A Personal Check Does Not Constitute a Completed Gift Until the Funds are Available to be Withdrawn and the Check is Presented and Paid

Delaware Fiduciary Litigation Blog

Posted April 26, 2013

Honaker v. The Estate of Dorothy T. Haas, C.A. No. 7966-VCG (April 11, 2013)

In this case Vice Chancellor Glasscock affirmed long standing Delaware law and held that when a personal check is given to a donee with the intent to make a gift there is no delivery until the funds needed to honor that check are available to be withdrawn from the account and the check is presented and paid. Here, petitioners alleged that the decedent authorized her attorney-in-fact to give petitioners an inter vivos gift of $25,000 each. Petitioners argued that the decedent’s attorney-in-fact and the decedent’s financial advisor were supposed to liquidate the decedent’s assets to fund the account, but this never happened.

Although both parties acknowledged the general rule that gifts of personal checks are not complete until presented and paid, petitioners argued that the facts presented in their complaint warranted an exception to this rule because the checks were drawn at the decedent’s discretion by her attorney-in-fact, and because the checks were signed by one of the petitioners, a co-tenant of the joint checking account from which the funds would be drawn. But Vice Chancellor Glasscock held that “directing an agent does not make that act a delivery, where it would not be a delivery if made by the principal.”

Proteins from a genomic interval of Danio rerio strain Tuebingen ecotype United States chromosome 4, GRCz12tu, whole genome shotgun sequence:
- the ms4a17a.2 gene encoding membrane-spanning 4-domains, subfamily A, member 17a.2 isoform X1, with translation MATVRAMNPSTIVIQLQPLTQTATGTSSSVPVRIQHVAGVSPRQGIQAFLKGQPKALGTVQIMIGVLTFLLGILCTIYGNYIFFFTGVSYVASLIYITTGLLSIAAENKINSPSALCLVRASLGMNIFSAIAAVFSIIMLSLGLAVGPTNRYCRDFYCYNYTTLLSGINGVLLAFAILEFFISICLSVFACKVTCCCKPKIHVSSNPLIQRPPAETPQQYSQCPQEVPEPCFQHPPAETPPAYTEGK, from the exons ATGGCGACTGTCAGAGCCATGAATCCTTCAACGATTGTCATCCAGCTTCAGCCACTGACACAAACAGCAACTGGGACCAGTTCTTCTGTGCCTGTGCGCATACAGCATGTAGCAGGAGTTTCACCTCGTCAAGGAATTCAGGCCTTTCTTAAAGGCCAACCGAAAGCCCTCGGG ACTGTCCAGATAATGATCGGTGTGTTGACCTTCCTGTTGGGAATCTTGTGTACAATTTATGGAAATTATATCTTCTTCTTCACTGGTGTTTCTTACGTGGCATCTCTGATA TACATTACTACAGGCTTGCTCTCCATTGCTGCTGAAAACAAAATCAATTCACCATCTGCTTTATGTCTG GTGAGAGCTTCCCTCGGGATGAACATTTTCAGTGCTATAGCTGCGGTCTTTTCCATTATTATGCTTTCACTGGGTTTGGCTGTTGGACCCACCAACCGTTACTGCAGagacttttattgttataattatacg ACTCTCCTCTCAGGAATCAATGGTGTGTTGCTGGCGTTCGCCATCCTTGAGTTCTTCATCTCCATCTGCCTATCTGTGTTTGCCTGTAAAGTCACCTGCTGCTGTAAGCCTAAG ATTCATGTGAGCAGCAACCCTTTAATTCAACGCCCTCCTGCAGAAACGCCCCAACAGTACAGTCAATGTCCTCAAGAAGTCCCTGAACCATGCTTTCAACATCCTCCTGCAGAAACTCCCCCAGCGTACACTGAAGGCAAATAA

Petitioners also argued that their circumstances were similar to circumstances where a donor gifts a certified check. But Vice Chancellor Glasscock dismissed that comparison, explaining that a “certified check represents a completed payment from a donor to the bank, and a contractual right on behalf of the donee,” where as a personal check “is simply a revocable direction to the bank to make payment, funds permitting.”

Author(s)

Phillip Giordano
Associate
Gordon, Fournaris & Mammarella, P.A.
William M. Kelleher, Director
Director
Gordon, Fournaris & Mammarella, P.A.